Playing Without Gordon Hayward

The injury woes continue for Gordon Hayward in Boston.

Hayward sprained his ankle in the 4th quarter of the Celtics win against the 76ers on Monday, which was revealed to be a Grade 3 sprain. This type of sprain means ligament tears in some capacity. The initial recovery time is reported to be 4 weeks, but that could be optimistic.

Boston was going to have to adjust for a few games without Hayward at some point due to his wife being pregnant and him planning to leave the bubble, but now we will not see Hayward until the Eastern Conference Finals – at the earliest. This assumes Boston goes that far, which will now be more challenging.

Hayward missed 19 games this season, specifically a 13-game stretch early in the season after he broke his hand.

A look at that stretch may indicate how Boston will fare moving forward.

Immediate Replacement

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Marcus Smart averaged 12.7 PPG during Hayward’s absence early this season (Credit: Bob DeChiara/USA TODAY Sports)

When Hayward was out, Marcus Smart came into the starting lineup.

Smart started 12 of the 13 games Hayward missed before dealing with a freakish eye infection.

For the sake of replacing Hayward, if you can roll out one of the best defenders in the NBA into the starting lineup, you’re in a good spot.

Marcus doesn’t need the ball in his hands to be successful, but he is an efficient playmaker.

Compared to Hayward, Smart is not as good of a shooter. Serviceable, but his primary job won’t be to replace the shots Hayward’s absence provides.

Instead, he’ll allow the game to flow through Boston’s already established primary scoring options – Jayson Tatum, Jaylen Brown, and Kemba Walker.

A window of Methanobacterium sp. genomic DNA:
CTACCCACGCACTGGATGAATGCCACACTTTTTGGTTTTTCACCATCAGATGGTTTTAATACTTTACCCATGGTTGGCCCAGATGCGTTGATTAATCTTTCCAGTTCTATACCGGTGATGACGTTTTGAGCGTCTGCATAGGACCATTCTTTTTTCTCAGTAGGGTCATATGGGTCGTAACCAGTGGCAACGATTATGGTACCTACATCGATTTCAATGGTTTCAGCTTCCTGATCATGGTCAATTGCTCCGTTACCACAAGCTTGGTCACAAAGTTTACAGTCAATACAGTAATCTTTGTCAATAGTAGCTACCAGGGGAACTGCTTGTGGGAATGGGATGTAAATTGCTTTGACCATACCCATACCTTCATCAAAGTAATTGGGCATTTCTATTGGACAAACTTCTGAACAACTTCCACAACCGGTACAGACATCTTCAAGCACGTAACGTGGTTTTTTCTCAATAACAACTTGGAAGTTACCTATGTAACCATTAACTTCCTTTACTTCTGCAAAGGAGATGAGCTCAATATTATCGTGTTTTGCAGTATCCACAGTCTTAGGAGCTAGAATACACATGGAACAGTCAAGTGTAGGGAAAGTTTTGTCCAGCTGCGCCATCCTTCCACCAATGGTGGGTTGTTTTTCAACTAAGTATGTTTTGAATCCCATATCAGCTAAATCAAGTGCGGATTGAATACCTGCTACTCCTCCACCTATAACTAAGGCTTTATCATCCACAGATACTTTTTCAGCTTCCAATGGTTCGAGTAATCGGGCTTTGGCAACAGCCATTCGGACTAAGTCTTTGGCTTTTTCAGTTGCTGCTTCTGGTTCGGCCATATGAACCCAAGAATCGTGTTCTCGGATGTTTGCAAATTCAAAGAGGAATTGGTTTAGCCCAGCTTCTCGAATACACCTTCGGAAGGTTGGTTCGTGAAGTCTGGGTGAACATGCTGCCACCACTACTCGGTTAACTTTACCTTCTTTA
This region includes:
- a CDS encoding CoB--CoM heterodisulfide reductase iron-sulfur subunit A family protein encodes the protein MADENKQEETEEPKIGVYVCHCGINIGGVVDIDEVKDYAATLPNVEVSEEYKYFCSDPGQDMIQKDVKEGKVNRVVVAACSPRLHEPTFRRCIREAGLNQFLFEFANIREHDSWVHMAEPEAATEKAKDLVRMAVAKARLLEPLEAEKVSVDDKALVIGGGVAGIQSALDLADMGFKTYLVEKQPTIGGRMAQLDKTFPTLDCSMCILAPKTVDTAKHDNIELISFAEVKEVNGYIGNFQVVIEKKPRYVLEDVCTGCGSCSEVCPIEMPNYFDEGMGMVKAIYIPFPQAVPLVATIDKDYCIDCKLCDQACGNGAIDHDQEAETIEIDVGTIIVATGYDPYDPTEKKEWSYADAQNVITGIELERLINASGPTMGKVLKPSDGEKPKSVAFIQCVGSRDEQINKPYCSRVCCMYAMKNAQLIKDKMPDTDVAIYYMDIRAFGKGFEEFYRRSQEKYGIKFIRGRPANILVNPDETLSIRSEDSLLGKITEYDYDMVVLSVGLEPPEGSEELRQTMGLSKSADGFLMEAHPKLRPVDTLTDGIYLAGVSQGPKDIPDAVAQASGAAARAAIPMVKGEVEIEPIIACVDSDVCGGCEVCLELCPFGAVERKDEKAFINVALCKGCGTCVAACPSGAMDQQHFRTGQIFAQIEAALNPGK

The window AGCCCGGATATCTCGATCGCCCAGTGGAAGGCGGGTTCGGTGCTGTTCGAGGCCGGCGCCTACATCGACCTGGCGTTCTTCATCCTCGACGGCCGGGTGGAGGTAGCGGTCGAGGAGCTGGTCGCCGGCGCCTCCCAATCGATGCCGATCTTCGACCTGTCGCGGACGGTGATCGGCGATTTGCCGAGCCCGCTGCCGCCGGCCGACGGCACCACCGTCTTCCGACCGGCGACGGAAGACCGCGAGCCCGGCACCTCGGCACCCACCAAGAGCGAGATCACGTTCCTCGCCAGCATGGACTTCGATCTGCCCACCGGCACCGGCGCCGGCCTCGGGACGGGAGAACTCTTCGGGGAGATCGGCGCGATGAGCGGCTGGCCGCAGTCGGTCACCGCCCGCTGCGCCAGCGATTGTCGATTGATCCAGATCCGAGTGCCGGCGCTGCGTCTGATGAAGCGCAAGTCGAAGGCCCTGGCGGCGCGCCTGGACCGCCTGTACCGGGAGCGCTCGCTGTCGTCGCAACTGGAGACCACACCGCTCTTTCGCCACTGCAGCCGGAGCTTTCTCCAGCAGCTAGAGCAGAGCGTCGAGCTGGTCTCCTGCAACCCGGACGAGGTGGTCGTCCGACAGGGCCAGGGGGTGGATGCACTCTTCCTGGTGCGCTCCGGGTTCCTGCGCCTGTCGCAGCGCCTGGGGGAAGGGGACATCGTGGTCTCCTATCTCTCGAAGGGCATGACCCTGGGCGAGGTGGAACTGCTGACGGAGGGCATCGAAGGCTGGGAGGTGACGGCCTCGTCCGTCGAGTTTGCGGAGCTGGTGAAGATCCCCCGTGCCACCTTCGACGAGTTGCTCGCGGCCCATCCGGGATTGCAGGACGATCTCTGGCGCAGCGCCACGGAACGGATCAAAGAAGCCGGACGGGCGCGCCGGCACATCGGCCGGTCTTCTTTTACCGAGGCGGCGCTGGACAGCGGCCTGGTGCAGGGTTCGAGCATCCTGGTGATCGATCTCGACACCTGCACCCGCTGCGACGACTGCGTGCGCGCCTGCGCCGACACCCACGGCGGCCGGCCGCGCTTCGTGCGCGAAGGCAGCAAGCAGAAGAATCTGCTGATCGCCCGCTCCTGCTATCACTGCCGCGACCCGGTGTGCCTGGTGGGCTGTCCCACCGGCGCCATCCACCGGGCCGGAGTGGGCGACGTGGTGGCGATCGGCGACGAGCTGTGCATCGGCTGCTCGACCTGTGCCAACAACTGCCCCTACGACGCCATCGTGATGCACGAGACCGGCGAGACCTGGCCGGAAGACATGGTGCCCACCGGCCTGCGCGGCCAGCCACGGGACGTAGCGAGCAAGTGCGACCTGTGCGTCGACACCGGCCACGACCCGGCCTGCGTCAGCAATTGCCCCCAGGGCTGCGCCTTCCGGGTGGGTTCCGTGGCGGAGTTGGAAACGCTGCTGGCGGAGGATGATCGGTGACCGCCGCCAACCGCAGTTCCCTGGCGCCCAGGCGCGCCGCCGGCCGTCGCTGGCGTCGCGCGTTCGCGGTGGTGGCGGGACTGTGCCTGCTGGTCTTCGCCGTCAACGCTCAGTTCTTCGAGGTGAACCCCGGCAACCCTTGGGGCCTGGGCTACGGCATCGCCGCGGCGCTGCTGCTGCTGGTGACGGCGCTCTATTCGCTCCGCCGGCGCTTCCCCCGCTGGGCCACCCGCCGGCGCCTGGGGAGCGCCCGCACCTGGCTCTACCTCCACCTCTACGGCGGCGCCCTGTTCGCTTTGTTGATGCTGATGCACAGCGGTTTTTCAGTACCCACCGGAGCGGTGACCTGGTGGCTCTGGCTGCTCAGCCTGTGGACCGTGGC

He’ll also continue to play a role in facilitating for second unit players, and make winning plays.

Primary Scorers

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Jayson Tatum, Kemba Walker and Jaylen Brown will assume most of the shots Hayward leaves on the table (Credit: Nathaniel S. Butler/NBAE via Getty Images)

Hayward was the 4th scoring option on this team. You can argue if his added playmaking ability vaulted him over Jaylen Brown in terms of value, but with Hayward gone, Boston will still score.

Here are the stats of Jaylen Brown, Jayson Tatum, and Kemba Walker during Hayward’s early season absence:

Jaylen Brown: 20.5 PPG (.488 FG% on 15.8 FGA, .416 3P% on 5.9 3PA)

Jayson Tatum: 21.2 PPG (.400 FG% on 18.8 FGA, .303 3P% on 6.8 3PA)

Kemba Walker: 20.0 PPG (.419 FG% on 16.5 FGA, .385 3P% on 8.7 3PA)

What stands out immediately is how good Jaylen Brown looked. There were calls for Jaylen to be an All-Star this season, and they began with how good he looked during this stretch. Shooting nearly 50% from the field and over 40% from three is very, very good. The one drawback (as has been the case during most of his career) was that he shot under 70% from the free throw line. Still, he played really great.

Jayson Tatum on the other hand… Tatum was scoring more than last season, but the efficiency was simply not there yet. Luckily for Boston, once Hayward came back, from that game through the rest of the regular season (44 games), Tatum averaged 24.5 PPG on roughly the same amount of shots per game. Difference was his FG% went to .468, and his 3P% jumped to .423 on 7.2 3PA per game.